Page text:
Feb 26, 2024
SOC 2300 - Social Inequalities and Social Change
This course is a comprehensive survey of the sources, meaning, and consequences of social inequality in its multiple forms including age, class, gender, poverty/wealth, race/ethnicity, sexuality, and spatial dimensions. The course connects these forms to social change processes that can be both a source of and solution to inequality. Whether it is collective action, culture, development, the environment, globalization, population, social institutions, or social structure, social change has many sources, providing an arena for social inequality to play out and intersect in its various forms. In its breadth the course promotes critical analysis of the dynamics and presence of social inequality and social change in the larger society and everyday lives of students. Using a social injustice framework and an informed sociological imagination, the course is intended to prepare students for additional study in more focused and advanced topics in inequality.
Credit Hours: 3
OHIO BRICKS Arch: Connected World, Foundations: Intercultural Explorations
General Education Code (students who entered prior to Fall 2021-22): 2SS
Repeat/Retake Information: May be retaken two times excluding withdrawals, but only last course taken counts.
Lecture/Lab Hours: 3.0 lecture
Grades: Eligible Grades: A-F,WP,WF,WN,FN,AU,I
Course Transferability: OTM course: TMSBS Social & Behavioral Sciences
College Credit Plus: Level 1
- Students will be able to explain primary terminology, concepts, and findings of the specific sociology and its study of social inequality and social change.
- Students will be able to critically state, describe, and consider issues or problems in the study of inequality and social change in multiple forms.
- Students will be able to apply the theory and methods of sociology to the study of social inequality and social change.
- Students will be able to use information from multiple sources to develop a comprehensive analysis or synthesis with regard to the meanings and consequences of social inequality and its links to social change.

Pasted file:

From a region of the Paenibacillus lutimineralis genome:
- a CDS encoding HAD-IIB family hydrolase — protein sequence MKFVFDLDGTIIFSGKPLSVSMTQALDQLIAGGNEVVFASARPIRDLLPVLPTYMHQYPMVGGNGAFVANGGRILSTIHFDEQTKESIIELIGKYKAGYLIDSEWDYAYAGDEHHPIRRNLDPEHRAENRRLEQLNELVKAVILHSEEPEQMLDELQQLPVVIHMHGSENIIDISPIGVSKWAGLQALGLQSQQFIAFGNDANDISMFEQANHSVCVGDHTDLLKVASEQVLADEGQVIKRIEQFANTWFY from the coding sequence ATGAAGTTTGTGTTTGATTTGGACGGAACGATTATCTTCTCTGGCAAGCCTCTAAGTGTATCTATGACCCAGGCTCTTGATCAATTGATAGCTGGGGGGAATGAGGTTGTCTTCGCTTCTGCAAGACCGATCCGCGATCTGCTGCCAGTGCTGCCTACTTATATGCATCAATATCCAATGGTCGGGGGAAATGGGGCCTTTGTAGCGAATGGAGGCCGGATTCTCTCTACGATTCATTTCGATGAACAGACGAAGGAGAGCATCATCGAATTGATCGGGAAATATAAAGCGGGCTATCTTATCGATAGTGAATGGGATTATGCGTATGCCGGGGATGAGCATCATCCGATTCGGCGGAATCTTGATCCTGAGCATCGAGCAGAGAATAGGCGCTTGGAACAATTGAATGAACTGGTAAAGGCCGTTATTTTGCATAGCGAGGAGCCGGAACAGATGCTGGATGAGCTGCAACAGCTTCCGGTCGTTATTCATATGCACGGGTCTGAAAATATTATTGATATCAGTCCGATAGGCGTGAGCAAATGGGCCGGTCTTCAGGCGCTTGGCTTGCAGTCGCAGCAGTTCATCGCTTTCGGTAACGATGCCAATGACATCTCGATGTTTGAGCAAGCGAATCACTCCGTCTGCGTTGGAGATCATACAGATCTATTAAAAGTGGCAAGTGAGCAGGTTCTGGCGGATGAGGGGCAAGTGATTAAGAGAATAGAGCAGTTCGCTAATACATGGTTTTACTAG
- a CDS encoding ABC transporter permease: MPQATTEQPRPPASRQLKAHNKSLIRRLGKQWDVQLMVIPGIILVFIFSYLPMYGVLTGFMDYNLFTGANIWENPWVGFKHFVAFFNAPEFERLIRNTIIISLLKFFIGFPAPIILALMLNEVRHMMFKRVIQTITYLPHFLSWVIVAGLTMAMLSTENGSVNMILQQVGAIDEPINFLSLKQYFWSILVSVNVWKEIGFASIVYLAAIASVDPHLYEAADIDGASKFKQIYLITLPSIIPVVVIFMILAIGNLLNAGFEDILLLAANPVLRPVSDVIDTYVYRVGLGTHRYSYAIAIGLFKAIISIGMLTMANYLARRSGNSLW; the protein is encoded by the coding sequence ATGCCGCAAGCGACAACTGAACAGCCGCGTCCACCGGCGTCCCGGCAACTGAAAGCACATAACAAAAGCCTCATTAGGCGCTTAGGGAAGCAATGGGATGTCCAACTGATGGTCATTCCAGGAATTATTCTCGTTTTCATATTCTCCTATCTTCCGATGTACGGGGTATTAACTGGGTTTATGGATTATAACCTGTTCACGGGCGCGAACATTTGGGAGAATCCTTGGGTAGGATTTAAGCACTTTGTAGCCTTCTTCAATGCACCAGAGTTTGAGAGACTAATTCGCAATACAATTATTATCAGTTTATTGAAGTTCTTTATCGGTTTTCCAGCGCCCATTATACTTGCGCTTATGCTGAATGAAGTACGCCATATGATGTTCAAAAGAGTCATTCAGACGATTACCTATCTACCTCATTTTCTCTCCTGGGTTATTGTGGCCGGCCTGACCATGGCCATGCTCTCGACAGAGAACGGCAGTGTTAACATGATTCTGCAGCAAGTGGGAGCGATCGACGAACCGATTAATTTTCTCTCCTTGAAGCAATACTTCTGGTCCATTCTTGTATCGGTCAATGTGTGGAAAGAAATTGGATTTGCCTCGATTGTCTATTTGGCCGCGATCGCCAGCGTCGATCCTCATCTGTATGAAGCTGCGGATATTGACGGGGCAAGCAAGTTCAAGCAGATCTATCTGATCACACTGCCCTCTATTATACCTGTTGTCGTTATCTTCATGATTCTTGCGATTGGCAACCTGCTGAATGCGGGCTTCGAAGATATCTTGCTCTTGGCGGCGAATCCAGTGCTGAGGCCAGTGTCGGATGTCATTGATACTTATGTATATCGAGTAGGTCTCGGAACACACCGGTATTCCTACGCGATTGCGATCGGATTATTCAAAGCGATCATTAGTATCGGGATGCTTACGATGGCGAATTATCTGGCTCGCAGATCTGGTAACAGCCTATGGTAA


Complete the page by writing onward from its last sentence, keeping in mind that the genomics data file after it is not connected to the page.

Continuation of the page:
- Students will be able to state a specific perspective that is thoughtful, recognizes complexities, and acknowledges limitations in relationship to social inequality to social change.
- Students will be able to determine the intersectional dynamics of inequality, social change and their significance for the study of sociology.
- Students will be able to theorize the roots and origins of social inequality in the U.S. and contemporary world societies.
- Students will be able to deliberate on individual versus structural and institutional determinants and responsibilities regarding social inequality and social change.
- Students will be able to evaluate real world cases and experiences pertaining to inequality and social change.
- Students will be able to outline how individuals may be able to participate in their family, community, country, and/or the world on issues pertaining to inequality and social change.
- Students will be able to articulate insights about one’s own cultural rules and biases that reflect cultural self-awareness.
- Students will be able to interpret intercultural experience from their own and others’ worldview and to act in a supportive manner that recognizes the feelings of another cultural group.
- Students will be able to demonstrate an understanding of the complexity of elements important to members of another culture in relation to its history, values, politics, communication styles, economy, or beliefs and practices.
- Students will be able to evaluate important policy considerations regarding inequality and social change and their implications using the tools of sociology.
- Students will be able to explain how sociology contributes to becoming an informed citizen on issues of social inequality and social change.
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